The photos would have been better with the camera, but I did have to choose my shots carefully using the phone and knowing how quickly the battery would run out!

  3. Another lovely place on your doorstep (well kind of). I’m quite envious. P.S. I want that pond!!

    1. Heyjude says:

      I’d love to have a pond too! But that one is a bit formal for my garden, you need a nice walled courtyard for that.

      1. I agree, but it looks so peaceful. Although the last one I visited like that in Riebeeck Kasteel was Mosquito Central :-0

  4. cavershamjj says:

    You should have no regrets about a 50% bargain. It was your duty! The soil is still quite warm so you can probably plant them out now I’d say. They’ll also be fine in their pots till the spring. I visited heligan just a year or two after it opened. Fascinating place and a great story. I had forgotten about the WW1 aspect. Such a lot of young lives lost.

    1. Heyjude says:

      Thanks Prop. I think I shall leave them in the pots until spring and then I will know where the bulbs are too!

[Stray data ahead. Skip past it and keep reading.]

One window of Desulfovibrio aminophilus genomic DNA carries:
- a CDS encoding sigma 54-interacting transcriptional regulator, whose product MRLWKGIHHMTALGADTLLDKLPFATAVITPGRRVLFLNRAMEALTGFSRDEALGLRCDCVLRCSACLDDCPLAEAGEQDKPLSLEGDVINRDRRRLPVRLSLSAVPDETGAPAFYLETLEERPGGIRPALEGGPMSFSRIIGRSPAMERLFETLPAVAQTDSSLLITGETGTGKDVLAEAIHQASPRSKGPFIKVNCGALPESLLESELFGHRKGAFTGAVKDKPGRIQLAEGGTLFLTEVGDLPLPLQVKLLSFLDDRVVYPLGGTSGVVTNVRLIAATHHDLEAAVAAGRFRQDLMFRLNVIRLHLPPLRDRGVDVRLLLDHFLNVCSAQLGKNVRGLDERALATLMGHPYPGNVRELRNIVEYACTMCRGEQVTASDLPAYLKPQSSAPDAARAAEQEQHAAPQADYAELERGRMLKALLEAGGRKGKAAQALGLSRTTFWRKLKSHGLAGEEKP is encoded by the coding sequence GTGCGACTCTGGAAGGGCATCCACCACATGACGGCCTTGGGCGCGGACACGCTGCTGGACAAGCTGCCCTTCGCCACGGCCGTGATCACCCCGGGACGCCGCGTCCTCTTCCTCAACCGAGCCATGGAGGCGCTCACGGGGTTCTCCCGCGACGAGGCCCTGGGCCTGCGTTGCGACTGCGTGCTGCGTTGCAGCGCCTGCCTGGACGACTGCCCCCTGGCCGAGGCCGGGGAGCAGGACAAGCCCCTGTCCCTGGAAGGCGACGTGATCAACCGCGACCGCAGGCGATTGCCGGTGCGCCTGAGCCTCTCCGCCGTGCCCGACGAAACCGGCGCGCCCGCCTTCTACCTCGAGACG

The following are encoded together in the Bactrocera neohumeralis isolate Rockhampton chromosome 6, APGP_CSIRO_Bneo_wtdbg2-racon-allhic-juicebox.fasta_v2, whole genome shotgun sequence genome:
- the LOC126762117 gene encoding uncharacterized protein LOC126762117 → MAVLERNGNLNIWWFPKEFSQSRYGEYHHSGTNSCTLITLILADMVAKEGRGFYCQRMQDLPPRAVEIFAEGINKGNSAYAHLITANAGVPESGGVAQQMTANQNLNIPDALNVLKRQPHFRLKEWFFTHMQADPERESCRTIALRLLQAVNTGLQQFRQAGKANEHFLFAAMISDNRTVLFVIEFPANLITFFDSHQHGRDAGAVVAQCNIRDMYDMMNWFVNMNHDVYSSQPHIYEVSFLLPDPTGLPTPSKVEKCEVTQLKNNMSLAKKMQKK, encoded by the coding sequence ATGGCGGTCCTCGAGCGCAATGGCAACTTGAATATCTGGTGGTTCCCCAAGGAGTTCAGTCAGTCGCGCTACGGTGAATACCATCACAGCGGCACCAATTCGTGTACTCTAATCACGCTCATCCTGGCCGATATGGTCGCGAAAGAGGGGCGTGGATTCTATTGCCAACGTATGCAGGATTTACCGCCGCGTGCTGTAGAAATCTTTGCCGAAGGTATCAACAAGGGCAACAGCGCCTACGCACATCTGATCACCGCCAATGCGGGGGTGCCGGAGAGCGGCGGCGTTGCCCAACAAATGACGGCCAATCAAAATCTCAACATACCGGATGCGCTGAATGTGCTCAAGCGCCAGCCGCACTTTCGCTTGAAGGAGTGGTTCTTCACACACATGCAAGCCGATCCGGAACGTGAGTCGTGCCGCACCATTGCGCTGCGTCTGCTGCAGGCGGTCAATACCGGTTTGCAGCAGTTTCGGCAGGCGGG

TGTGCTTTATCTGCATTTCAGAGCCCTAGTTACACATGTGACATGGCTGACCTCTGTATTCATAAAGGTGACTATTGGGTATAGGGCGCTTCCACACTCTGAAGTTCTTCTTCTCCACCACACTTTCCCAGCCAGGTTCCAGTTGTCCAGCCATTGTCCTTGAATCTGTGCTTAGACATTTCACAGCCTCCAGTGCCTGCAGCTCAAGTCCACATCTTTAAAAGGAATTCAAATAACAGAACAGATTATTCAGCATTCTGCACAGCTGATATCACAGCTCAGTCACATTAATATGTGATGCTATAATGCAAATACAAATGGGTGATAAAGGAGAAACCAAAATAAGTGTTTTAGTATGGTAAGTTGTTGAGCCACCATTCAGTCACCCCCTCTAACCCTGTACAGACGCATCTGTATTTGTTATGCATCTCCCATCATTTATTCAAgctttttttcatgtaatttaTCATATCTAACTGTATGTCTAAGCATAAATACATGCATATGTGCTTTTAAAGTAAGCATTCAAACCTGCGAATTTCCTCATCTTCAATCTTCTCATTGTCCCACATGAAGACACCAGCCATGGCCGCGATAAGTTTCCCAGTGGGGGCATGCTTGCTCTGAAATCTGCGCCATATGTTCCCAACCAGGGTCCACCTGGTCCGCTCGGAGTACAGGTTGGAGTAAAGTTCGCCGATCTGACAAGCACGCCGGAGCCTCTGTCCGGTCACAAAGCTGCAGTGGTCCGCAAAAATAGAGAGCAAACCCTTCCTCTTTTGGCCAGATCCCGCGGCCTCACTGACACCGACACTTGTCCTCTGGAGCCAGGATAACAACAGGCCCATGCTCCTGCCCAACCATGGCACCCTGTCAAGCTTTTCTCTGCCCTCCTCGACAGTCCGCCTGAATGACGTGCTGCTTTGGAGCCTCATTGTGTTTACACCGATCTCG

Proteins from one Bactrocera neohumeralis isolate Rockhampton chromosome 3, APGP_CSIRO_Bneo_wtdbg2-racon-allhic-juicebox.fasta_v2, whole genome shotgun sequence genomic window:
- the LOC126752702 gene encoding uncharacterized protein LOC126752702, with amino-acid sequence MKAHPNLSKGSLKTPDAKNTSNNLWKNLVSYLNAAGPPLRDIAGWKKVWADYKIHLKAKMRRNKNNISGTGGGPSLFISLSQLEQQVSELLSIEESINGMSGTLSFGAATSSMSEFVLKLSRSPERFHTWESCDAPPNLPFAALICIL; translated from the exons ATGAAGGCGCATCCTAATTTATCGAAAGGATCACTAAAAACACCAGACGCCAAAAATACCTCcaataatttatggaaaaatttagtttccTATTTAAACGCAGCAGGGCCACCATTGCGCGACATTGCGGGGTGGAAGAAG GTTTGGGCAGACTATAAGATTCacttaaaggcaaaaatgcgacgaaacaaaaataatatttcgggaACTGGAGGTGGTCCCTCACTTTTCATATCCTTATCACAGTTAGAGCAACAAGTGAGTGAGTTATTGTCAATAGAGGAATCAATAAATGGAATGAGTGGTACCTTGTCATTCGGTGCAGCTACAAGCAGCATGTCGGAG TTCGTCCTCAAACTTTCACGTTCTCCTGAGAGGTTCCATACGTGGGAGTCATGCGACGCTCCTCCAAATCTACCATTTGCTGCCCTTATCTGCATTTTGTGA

5. Ah, one of my favourite places. How exciting to have a local’s pass. 🙂

    1. Heyjude says:

      I had one for the Eden Project last year so thought I’d try this one this year. Too far to do both and it will be nice to see this garden in all seasons.

      1. I think it’s a good plan. I imagine the Eden Project will be quite similar this year compared to last year, so you are probably not missing much. 🙂

        1. Heyjude says:

          Exactly my thoughts.

  6. I remember watching the Heligan programs on TV, that’s how I (and so many others) learned about them. You’re fortunate to live so close, and that locals’ pass is a great idea.

    1. Heyjude says:

      Yes, the locals’ pass is excellent. I wouldn’t be able to afford to go to some of these gardens very often if I had to pay full price each visit.

  7. Joanne Sisco says:

    These kinds of simple remembrances choke me up too. It’s a reminder that these lives lost were not just statistics but real people who were known and loved. The passage of time does not diminish the tragedy.

    If this is what Heligan looks like in late autumn, then I think you made a very wise choice in your quest for multiple visits over the next year!